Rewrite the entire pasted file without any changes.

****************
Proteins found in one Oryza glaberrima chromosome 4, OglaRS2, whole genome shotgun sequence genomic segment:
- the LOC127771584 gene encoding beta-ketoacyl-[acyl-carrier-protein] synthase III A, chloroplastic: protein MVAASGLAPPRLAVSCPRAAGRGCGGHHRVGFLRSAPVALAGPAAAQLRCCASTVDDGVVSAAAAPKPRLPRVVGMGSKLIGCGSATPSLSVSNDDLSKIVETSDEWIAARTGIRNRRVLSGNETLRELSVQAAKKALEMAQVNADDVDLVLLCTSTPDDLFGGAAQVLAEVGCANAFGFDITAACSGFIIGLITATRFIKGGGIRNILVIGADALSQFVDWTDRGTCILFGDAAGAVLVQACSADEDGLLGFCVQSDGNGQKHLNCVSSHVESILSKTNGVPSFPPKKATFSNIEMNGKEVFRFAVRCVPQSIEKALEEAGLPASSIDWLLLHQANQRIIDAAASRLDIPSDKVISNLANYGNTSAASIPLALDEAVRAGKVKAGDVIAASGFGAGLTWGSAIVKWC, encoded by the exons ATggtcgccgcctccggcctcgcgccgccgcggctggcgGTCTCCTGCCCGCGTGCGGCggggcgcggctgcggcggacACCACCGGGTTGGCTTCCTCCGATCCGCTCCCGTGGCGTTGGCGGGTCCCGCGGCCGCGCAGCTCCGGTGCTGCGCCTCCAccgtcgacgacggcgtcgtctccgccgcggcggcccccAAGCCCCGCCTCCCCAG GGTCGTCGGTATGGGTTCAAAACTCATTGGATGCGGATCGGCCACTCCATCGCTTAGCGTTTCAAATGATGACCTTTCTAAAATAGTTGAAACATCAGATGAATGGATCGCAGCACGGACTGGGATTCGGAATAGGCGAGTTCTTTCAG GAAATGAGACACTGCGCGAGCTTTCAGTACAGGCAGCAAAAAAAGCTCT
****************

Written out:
Proteins found in one Oryza glaberrima chromosome 4, OglaRS2, whole genome shotgun sequence genomic segment:
- the LOC127771584 gene encoding beta-ketoacyl-[acyl-carrier-protein] synthase III A, chloroplastic: protein MVAASGLAPPRLAVSCPRAAGRGCGGHHRVGFLRSAPVALAGPAAAQLRCCASTVDDGVVSAAAAPKPRLPRVVGMGSKLIGCGSATPSLSVSNDDLSKIVETSDEWIAARTGIRNRRVLSGNETLRELSVQAAKKALEMAQVNADDVDLVLLCTSTPDDLFGGAAQVLAEVGCANAFGFDITAACSGFIIGLITATRFIKGGGIRNILVIGADALSQFVDWTDRGTCILFGDAAGAVLVQACSADEDGLLGFCVQSDGNGQKHLNCVSSHVESILSKTNGVPSFPPKKATFSNIEMNGKEVFRFAVRCVPQSIEKALEEAGLPASSIDWLLLHQANQRIIDAAASRLDIPSDKVISNLANYGNTSAASIPLALDEAVRAGKVKAGDVIAASGFGAGLTWGSAIVKWC, encoded by the exons ATggtcgccgcctccggcctcgcgccgccgcggctggcgGTCTCCTGCCCGCGTGCGGCggggcgcggctgcggcggacACCACCGGGTTGGCTTCCTCCGATCCGCTCCCGTGGCGTTGGCGGGTCCCGCGGCCGCGCAGCTCCGGTGCTGCGCCTCCAccgtcgacgacggcgtcgtctccgccgcggcggcccccAAGCCCCGCCTCCCCAG GGTCGTCGGTATGGGTTCAAAACTCATTGGATGCGGATCGGCCACTCCATCGCTTAGCGTTTCAAATGATGACCTTTCTAAAATAGTTGAAACATCAGATGAATGGATCGCAGCACGGACTGGGATTCGGAATAGGCGAGTTCTTTCAG GAAATGAGACACTGCGCGAGCTTTCAGTACAGGCAGCAAAAAAAGCTCT